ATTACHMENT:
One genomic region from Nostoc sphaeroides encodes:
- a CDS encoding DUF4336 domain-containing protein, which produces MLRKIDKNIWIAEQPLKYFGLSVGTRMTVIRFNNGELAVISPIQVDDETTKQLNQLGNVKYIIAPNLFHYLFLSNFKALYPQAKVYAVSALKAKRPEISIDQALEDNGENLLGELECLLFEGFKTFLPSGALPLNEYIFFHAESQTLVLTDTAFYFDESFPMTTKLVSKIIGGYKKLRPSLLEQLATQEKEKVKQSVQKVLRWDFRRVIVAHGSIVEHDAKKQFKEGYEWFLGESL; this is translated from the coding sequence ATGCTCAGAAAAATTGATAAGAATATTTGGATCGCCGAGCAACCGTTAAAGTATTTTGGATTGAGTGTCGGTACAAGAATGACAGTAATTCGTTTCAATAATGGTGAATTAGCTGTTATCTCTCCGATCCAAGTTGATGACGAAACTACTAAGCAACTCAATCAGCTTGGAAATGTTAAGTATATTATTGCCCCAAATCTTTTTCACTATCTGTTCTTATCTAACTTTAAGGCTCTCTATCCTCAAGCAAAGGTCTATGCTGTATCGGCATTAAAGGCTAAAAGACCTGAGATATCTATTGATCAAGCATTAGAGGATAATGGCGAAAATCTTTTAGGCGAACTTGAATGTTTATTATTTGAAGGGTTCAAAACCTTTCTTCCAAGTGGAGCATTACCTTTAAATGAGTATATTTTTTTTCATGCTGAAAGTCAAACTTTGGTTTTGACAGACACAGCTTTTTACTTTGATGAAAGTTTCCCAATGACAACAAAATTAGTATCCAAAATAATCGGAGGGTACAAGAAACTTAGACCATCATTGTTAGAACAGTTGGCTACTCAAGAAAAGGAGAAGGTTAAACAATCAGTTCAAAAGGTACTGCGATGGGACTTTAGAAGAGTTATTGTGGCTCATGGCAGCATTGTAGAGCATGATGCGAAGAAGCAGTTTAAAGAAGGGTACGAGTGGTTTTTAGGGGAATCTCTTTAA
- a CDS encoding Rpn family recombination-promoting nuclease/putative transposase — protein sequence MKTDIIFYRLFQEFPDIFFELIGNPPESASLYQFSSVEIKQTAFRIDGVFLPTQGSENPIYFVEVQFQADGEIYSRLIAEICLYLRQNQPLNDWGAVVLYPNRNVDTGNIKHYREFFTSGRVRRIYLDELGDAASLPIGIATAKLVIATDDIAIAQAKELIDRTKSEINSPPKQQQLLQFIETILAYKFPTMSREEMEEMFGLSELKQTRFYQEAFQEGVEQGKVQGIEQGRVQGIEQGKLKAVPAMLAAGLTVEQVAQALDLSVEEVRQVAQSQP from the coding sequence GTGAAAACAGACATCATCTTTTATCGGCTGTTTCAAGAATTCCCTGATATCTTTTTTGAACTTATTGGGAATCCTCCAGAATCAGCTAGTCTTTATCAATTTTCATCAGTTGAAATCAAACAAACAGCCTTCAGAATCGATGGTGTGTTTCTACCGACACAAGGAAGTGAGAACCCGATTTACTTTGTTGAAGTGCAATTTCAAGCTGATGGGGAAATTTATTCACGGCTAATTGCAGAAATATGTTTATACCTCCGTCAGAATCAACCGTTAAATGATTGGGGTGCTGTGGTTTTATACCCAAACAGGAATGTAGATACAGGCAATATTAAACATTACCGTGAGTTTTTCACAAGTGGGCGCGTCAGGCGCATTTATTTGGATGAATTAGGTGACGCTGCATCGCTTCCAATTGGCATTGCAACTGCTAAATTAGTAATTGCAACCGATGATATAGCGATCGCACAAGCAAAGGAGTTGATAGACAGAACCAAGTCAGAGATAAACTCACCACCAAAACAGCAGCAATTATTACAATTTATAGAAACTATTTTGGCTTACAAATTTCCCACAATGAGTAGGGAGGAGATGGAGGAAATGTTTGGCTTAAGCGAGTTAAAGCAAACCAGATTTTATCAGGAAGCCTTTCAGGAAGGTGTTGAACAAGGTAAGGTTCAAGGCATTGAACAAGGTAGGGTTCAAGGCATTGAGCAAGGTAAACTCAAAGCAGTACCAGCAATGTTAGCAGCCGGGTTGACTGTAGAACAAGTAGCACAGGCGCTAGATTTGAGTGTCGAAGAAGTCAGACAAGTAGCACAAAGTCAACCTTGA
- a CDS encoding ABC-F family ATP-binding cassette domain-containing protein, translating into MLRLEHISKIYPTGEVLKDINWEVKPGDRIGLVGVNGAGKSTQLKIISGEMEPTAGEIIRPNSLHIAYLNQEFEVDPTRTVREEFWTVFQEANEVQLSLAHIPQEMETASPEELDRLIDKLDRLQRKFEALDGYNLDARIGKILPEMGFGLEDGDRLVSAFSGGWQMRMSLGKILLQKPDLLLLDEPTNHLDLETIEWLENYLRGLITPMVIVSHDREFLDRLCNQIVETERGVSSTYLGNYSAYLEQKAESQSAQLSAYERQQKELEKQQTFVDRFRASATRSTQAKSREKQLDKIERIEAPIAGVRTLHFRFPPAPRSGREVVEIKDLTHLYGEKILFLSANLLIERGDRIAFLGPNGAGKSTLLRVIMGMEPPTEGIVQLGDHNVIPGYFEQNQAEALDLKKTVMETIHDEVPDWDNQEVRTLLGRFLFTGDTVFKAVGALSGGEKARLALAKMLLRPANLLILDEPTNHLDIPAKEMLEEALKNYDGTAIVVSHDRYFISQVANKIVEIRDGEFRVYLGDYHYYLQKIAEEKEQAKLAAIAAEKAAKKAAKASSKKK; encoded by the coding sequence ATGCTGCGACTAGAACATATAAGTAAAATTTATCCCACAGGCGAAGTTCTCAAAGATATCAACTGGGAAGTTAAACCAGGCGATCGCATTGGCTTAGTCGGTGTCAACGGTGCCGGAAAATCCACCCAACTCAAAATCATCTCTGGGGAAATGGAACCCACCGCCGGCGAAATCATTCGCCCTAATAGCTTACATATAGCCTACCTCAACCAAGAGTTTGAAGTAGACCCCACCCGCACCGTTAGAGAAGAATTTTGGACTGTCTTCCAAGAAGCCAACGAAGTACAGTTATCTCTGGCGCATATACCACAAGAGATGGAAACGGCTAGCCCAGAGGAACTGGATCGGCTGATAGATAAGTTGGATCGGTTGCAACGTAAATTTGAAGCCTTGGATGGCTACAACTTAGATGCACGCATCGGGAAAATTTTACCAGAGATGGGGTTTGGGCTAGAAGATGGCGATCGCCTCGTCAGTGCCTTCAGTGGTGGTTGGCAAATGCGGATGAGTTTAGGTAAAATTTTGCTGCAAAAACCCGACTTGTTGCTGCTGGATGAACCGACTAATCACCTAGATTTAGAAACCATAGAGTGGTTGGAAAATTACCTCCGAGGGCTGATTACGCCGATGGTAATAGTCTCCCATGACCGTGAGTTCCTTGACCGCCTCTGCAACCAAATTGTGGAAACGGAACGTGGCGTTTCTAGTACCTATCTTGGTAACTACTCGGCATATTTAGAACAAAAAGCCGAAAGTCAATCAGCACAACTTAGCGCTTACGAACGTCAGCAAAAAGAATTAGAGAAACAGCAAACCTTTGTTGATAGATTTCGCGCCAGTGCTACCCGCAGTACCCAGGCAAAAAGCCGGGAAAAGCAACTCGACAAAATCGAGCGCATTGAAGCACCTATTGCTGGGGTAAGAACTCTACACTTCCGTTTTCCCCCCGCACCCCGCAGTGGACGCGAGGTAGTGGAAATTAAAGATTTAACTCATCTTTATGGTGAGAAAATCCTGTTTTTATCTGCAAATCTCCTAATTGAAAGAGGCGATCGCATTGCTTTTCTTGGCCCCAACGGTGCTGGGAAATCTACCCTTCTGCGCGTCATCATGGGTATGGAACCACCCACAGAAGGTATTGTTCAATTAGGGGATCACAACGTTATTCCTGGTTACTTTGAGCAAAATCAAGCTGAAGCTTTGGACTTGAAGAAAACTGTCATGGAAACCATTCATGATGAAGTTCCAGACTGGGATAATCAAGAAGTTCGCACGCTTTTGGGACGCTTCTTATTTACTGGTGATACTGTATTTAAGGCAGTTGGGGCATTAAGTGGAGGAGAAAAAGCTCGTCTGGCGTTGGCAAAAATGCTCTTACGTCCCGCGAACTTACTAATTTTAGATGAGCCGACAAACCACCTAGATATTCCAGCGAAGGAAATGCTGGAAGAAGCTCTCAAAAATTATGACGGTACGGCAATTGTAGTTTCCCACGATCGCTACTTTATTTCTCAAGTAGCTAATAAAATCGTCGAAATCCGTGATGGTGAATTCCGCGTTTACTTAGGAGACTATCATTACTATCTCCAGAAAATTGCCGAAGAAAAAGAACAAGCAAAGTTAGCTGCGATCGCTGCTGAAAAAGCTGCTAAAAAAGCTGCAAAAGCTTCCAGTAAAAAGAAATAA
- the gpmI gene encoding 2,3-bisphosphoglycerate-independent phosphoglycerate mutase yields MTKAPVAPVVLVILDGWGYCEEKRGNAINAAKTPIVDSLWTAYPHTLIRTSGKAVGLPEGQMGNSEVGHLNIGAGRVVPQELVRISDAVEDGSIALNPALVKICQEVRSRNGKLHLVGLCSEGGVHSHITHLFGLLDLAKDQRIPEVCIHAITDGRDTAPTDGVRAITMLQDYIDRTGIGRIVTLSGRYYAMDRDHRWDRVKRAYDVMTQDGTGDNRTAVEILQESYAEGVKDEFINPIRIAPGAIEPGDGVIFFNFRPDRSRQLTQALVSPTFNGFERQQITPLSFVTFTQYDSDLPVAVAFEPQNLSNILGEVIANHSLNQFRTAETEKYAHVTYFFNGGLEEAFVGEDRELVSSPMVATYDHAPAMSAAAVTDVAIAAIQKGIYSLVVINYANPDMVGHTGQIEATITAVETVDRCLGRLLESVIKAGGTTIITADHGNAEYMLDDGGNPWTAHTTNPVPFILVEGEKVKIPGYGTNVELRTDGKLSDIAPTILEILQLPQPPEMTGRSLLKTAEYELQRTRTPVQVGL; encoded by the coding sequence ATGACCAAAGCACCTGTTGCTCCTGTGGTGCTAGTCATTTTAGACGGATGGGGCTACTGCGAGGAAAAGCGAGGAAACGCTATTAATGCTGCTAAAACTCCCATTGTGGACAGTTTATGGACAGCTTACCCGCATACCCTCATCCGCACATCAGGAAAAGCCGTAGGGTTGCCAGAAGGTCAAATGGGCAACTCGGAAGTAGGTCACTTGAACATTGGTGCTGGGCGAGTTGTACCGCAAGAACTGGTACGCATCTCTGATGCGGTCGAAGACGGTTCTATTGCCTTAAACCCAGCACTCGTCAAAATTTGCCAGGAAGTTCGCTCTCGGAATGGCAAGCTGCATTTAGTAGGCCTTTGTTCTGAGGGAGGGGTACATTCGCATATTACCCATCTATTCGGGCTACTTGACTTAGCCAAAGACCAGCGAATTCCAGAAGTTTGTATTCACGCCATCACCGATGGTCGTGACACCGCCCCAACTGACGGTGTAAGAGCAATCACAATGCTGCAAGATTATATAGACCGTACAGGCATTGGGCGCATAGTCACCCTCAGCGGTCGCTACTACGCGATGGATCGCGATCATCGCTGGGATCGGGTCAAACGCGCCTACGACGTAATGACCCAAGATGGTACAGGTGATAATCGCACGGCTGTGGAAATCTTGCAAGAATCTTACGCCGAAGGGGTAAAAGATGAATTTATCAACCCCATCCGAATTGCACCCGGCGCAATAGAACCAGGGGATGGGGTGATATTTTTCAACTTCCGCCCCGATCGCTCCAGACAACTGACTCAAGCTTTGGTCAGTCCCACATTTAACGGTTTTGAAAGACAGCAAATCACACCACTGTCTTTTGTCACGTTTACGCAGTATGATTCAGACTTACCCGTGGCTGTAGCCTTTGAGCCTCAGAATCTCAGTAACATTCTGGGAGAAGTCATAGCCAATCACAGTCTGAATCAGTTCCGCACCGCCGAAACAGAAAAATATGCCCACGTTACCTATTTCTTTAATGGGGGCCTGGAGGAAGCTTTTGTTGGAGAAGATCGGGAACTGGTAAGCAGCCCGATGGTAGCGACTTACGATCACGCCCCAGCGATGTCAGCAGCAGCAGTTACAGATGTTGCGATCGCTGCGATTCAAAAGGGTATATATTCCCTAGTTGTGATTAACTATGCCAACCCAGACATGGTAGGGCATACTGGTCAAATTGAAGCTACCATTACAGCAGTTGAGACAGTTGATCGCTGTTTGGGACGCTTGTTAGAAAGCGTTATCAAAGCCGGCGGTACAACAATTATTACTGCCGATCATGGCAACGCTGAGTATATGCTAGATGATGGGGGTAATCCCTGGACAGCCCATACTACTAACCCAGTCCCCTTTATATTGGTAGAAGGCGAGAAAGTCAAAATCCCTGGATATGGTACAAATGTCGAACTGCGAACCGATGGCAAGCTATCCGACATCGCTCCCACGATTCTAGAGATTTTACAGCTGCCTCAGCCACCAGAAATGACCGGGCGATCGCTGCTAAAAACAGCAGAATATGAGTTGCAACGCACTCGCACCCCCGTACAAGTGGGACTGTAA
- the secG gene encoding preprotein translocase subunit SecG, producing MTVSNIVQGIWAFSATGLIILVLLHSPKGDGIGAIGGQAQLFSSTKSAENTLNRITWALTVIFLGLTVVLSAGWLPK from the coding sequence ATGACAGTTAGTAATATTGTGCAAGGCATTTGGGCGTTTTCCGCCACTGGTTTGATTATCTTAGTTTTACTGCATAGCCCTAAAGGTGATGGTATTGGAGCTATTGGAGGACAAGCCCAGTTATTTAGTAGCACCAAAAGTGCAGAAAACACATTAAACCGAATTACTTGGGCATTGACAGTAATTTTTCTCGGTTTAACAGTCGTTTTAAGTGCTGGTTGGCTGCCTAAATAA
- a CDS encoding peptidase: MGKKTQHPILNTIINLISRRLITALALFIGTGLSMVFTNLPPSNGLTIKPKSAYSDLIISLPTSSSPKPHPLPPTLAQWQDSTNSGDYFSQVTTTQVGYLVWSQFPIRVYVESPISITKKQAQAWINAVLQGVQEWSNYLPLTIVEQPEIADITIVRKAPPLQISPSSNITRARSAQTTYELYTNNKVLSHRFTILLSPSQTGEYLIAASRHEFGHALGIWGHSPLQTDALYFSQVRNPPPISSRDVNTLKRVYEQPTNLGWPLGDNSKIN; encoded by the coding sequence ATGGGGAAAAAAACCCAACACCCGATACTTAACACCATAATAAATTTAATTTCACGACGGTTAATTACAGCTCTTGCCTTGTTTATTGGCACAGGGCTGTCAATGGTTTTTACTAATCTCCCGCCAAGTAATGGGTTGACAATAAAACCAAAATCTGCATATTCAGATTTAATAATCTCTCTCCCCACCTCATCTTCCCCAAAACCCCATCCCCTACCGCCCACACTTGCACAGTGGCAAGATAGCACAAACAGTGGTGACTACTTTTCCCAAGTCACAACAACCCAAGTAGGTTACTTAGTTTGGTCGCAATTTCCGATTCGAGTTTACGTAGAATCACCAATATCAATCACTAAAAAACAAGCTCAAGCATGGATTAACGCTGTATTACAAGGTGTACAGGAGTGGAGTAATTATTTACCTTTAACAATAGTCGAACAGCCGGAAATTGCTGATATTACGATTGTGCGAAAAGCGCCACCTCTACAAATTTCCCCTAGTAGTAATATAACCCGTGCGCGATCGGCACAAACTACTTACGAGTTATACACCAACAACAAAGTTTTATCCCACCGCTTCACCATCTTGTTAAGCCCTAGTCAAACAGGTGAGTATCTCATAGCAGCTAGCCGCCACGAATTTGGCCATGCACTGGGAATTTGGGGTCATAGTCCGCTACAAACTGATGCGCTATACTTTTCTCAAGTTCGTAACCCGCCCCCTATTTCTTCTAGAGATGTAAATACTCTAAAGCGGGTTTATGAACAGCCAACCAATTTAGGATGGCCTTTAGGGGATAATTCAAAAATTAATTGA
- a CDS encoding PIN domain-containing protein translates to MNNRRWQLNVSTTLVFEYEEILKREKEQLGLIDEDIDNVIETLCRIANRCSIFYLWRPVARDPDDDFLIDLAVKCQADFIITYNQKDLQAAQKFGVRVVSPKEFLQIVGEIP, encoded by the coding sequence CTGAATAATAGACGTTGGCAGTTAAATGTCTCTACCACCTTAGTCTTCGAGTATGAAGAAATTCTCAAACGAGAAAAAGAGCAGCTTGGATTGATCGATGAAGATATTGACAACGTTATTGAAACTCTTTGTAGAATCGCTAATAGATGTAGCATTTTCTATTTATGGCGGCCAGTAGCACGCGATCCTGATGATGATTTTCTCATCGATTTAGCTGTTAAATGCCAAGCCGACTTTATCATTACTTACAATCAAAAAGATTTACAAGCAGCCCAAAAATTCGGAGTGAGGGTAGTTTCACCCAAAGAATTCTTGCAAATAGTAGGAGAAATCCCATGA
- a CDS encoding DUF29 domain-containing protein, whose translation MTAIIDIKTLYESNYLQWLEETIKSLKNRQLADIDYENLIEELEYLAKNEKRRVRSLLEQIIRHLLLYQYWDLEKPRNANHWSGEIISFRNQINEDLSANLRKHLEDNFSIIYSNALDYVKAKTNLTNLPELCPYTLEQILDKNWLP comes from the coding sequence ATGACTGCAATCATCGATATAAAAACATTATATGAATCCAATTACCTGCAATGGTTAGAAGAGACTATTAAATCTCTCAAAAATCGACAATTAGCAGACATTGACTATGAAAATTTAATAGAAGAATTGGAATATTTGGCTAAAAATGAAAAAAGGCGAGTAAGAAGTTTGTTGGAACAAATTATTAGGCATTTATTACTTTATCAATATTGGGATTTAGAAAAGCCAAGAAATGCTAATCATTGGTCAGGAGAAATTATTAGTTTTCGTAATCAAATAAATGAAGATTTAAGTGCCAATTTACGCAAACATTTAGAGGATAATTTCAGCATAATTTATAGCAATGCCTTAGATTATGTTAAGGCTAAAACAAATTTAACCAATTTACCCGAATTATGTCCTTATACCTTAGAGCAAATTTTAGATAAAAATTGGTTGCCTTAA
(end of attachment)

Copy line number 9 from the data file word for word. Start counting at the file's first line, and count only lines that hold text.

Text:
- a CDS encoding DUF29 domain-containing protein, whose translation MTAIIDIKTLYESNYLQWLEETIKSLKNRQLADIDYENLIEELEYLAKNEKRRVRSLLEQIIRHLLLYQYWDLEKPRNANHWSGEIISFRNQINEDLSANLRKHLEDNFSIIYSNALDYVKAKTNLTNLPELCPYTLEQILDKNWLP comes from the coding sequence ATGACTGCAATCATCGATATAAAAACATTATATGAATCCAATTACCTGCAATGGTTAGAAGAGACTATTAAATCTCTCAAAAATCGACAATTAGCAGACATTGACTATGAAAATTTAATAGAAGAATTGGAATATTTGGCTAAAAATGAAAAAAGGCGAGTAAGAAGTTTGTTGGAACAAATTATTAGGCATTTATTACTTTATCAATATTGGGATTTAGAAAAGCCAAGAAATGCTAATCATTGGTCAGGAGAAATTATTAGTTTTCGTAATCAAATAAATGAAGATTTAAGTGCCAATTTACGCAAACATTTAGAGGATAATTTCAGCATAATTTATAGCAATGCCTTAGATTATGTTAAGGCTAAAACAAATTTAACCAATTTACCCGAATTATGTCCTTATACCTTAGAGCAAATTTTAGATAAAAATTGGTTGCCTTAA